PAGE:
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Ref2318: Postdoc position - Effector-triggered immunity pathways

The Gaidt lab at the Research Institute of Molecular Pathology (IMP) has an open ERC-funded Postdoc position to explore how the innate immune system senses the activity of pathogens. We are looking for an enthusiastic scientist with a PhD degree in immunology, molecular biology, or gene regulation. If you are passionate about research and excited to advance your scientific career in an outstanding research environment, you may be the one we are looking for!

The Gaidt lab is a multidisciplinary research group interested in the molecular mechanisms of host-pathogen interactions, innate immunology and anti-tumor immunity. We apply functional genomics, molecular biology, biochemistry and in vivo mouse models to study immune functions and find creative ways to exploit them for therapeutic benefit. Our lab is at the Research Institute of Molecular Pathology (IMP) at the Vienna BioCenter, a life-science hub in the vibrant city of Vienna, Austria, which is frequently ranked the world’s best city to live in. We provide an exciting training opportunity with world-class support at the group-, institute-, and campus-level including state-of-the-art facilities.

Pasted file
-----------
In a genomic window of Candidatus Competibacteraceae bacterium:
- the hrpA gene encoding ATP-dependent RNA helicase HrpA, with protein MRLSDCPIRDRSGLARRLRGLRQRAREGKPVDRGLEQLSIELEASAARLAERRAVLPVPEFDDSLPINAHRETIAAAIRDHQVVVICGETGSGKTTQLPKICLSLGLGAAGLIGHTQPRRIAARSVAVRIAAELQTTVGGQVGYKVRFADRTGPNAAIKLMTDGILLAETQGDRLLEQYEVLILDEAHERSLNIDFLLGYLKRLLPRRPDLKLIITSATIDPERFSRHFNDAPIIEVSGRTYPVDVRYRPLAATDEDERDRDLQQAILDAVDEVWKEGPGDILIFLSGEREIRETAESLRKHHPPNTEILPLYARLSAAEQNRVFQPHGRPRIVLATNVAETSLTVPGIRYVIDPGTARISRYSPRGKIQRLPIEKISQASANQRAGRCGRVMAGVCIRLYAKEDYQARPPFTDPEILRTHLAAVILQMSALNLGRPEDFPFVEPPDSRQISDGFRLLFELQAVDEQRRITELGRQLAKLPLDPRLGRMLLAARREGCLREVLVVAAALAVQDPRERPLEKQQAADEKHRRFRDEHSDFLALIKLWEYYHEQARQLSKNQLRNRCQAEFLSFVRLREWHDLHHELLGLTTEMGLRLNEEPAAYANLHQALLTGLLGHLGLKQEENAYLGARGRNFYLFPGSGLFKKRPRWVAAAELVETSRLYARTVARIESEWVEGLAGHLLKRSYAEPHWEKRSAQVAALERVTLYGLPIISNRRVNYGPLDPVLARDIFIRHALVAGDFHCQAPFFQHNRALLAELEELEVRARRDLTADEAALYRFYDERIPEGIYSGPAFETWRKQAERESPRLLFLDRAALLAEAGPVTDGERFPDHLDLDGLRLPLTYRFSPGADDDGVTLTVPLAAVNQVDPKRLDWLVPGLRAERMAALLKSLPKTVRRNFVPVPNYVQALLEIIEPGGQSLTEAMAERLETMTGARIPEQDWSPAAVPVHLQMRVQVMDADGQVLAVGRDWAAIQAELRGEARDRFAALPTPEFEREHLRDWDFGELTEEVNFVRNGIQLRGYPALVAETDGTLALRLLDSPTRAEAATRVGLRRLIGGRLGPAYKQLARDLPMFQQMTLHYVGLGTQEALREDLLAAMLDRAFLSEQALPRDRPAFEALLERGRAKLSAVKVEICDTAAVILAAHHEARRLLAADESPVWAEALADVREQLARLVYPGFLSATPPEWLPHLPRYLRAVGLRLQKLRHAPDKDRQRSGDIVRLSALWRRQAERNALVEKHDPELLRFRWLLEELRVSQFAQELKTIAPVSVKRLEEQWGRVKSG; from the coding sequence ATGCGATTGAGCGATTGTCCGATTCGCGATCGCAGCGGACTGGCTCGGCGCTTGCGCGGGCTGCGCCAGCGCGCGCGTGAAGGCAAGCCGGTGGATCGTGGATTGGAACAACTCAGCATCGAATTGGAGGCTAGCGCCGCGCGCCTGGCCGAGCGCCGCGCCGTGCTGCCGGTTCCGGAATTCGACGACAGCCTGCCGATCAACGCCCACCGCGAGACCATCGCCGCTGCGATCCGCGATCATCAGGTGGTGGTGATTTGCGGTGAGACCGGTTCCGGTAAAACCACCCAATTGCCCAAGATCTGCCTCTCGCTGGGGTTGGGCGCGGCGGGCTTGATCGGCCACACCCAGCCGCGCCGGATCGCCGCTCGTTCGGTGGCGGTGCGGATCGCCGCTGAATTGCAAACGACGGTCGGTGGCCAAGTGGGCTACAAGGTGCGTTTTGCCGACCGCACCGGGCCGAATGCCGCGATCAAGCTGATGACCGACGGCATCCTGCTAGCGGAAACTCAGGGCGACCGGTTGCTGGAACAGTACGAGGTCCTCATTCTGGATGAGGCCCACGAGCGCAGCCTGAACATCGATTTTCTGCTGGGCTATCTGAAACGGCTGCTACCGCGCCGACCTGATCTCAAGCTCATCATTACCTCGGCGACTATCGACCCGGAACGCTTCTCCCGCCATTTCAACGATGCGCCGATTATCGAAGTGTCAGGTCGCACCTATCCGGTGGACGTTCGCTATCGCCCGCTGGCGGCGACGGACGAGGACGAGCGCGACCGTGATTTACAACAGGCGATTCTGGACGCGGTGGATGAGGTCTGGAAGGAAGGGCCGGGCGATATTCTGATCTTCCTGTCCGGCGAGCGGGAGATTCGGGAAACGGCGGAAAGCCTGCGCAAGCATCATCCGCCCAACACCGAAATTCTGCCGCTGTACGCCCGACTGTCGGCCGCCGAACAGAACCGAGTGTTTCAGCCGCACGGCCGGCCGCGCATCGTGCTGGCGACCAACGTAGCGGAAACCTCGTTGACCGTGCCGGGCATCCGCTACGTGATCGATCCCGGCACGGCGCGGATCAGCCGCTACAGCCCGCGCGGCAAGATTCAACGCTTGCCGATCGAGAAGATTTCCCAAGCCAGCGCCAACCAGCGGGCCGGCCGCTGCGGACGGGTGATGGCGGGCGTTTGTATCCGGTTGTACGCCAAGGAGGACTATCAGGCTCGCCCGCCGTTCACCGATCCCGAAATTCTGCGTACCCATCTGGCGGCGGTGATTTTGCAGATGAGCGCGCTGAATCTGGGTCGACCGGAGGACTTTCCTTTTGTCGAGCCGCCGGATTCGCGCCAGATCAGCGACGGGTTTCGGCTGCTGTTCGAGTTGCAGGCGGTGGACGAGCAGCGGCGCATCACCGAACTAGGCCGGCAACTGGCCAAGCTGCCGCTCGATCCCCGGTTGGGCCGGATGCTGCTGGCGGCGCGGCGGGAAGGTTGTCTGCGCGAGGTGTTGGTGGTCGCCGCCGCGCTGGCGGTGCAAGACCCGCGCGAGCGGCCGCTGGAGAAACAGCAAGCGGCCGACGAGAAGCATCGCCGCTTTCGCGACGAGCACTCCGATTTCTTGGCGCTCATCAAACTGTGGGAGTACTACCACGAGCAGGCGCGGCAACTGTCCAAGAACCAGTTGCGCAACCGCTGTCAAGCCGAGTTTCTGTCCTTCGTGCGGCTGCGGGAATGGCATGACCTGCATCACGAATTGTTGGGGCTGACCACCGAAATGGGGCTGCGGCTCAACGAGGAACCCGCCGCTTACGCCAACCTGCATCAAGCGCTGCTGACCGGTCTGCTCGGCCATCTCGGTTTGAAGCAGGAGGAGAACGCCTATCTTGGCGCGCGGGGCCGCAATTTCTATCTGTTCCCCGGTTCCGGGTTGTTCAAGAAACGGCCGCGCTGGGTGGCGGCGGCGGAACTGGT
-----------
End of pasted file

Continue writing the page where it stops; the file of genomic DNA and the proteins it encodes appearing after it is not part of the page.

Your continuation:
Canonical recognition of pathogens by the innate immune system relies on the detection of microbial products as molecular patterns. However, plants and bacteria can also sense the activity of pathogenic virulence factors (effectors) to induce effector-triggered immunity (ETI). The importance of ETI in mammalian innate immune systems is not clear. We have previously identified the MORC3-MRE pathways as the first mammalian ETI-pathway that recognizes the enzymatic activities of DNA viruses to induce the anti-viral cytokine interferon. The advertised position has two potential research avenues: (1) What is the physiological relevance of the MORC3-MRE ETI pathway during viral infection and homeostasis in vivo? To address this question, we have generated novel gain- and loss-of-function mouse models. (2) Are there other ETI pathways in human monocytes? To address this question, we have set up a robotics-based screening platform that allows large-scale forward genetic screens.

Applications with a cover letter outlining your research interests, a CV including a list of publications and the contact details for two-three academic referees should be sent to until 15 December 2023.

Group webpage:

Selected publications:

M.M. Gaidt#, A. Morrow, M.R. Fairgrieve, J.P. Karr, N. Yosef and R.E. Vance#,  Self-guarding of MORC3 enables virulence factor-triggered immunity, Nature 600, 138–142 (2021). #co-corresponding authors

B.C. Remick, M.M. Gaidt, R.E. Vance, Effector-Triggered Immunity, Annual Review of Immunology 41, 453–481 (2023)